PUTTING A STAMP ON IT

“Raw material” literally provided the ingredients for the most recent Creative Jam. Jerde brought raw sweet potatoes to the office, but they weren’t for lunch. Prompted by a home craft project with his son, Jerde invited each participant to grab a potato and knife. Everyone was asked to carve a personal mark into the tuber. They then transferred it onto paper using black acrylic paint.

Raising a few eyebrows, art director Sarah Treanor carefully carved a geometric silhouette of a rat’s face into her potato as her personal stamp. “I like exploring the forced connections between objects,” she says, noting that she has a pet rat but also appreciates how the stamp’s long nose can resemble an X-Acto knife or a marker tip. “The presentation and interpretation add more layers to the whole experience.”

Unleash Your Creative Hound

  1. These 80 challenges will sharpen your creativity and design skills.
  2. Don’t even know how to go about being creative? That’s okay, W. Glenn Griffin and Deborah Morrison wrote a book about it.
  3. In-House design challenges got you down? Release creative inhibitions under Andy Epstein’s guiding hand.
  4. This collection has whole bunch of vehicles of creative exercises, including #1 on this list. Plus, it’s a price to die for.

UNCOVERING TYPE EVERYWHERE

Unexpected and unintended results cause Jerde to beam with delight. “I love the unknowingness of it all; the unusual inspiration and tangential exercises that break through our programmed delivery. Our experiences and perspectives are all so different. It’s so refreshing.”

For example, there was the Creative Jam where the staff took digital cameras with them at lunchtime during July’s Taste of Dallas, an annual weekend event of food, music and other activities in the city’s historic district. Each participant was instructed to record examples of found typography and then assemble the characters into affirmative messages about the neighborhood and the company.

“We saw all sorts of interesting typography in the environment: faded hand-painted signs on brick walled buildings, fresh vinyl letters on food booths, silk- screened messages on T-shirts,” Treanor recalls.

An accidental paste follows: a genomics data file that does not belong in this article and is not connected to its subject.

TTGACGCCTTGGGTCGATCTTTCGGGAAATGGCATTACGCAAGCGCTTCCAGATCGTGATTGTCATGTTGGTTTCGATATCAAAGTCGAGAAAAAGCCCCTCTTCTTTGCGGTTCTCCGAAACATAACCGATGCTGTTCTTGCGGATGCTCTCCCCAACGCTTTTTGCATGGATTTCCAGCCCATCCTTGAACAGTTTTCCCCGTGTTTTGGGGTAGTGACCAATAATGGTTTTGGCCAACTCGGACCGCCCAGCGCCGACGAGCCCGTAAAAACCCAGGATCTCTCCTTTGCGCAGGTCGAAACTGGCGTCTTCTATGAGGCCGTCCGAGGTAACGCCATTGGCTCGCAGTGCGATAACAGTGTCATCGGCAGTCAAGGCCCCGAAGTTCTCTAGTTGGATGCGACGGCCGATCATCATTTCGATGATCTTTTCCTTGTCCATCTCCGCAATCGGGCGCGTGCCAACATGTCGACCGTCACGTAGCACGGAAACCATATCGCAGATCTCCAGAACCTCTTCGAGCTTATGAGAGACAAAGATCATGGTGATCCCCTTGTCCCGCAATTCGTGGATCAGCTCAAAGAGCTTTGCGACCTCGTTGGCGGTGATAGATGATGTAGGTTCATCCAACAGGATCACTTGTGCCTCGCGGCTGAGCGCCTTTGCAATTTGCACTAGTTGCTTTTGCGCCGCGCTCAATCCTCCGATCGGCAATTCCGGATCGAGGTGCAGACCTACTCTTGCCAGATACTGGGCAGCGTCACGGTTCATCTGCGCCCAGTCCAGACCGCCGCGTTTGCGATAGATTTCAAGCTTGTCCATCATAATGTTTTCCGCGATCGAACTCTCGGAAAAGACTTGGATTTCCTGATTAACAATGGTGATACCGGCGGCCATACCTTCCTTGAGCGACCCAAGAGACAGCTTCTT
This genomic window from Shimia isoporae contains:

While an unexpected downpour put a damper on the quality of photos and, consequently, the end result, Treanor found a silver lining. “Like the weather, creativity is unpredictable. It comes and goes like happy accidents,” she says. “Often, we find inspiration out- side of our four walls. It’s very different than looking at your computer screen all day. The Jams remind us to take inspiration from our lives and culture, which makes each idea much richer in meaning.”

She continues, “One inspiration turns into an idea that turns into a real job. It’s very subtle, and some- times you’re not even aware you’re collecting and storing these experiences to draw from in the future. But I feel they’re vital to the creative process.”

Unleash Your Creative Hound

  1. These 80 challenges will sharpen your creativity and design skills.
  2. Don’t even know how to go about being creative? That’s okay, W. Glenn Griffin and Deborah Morrison wrote a book about it.
  3. In-House design challenges got you down? Release creative inhibitions under Andy Epstein’s guiding hand.
  4. This collection has whole bunch of vehicles of creative exercises, including #1 on this list. Plus, it’s a price to die for.

PIECING THE PICTURE TOGETHER

One of the first Jams that art director Jason Puckett experienced when he joined MasonBaronet took place at the Art Prostitute Gallery in Dallas during an exhibit of works inspired by the Dada movement—and it left quite an impression on him.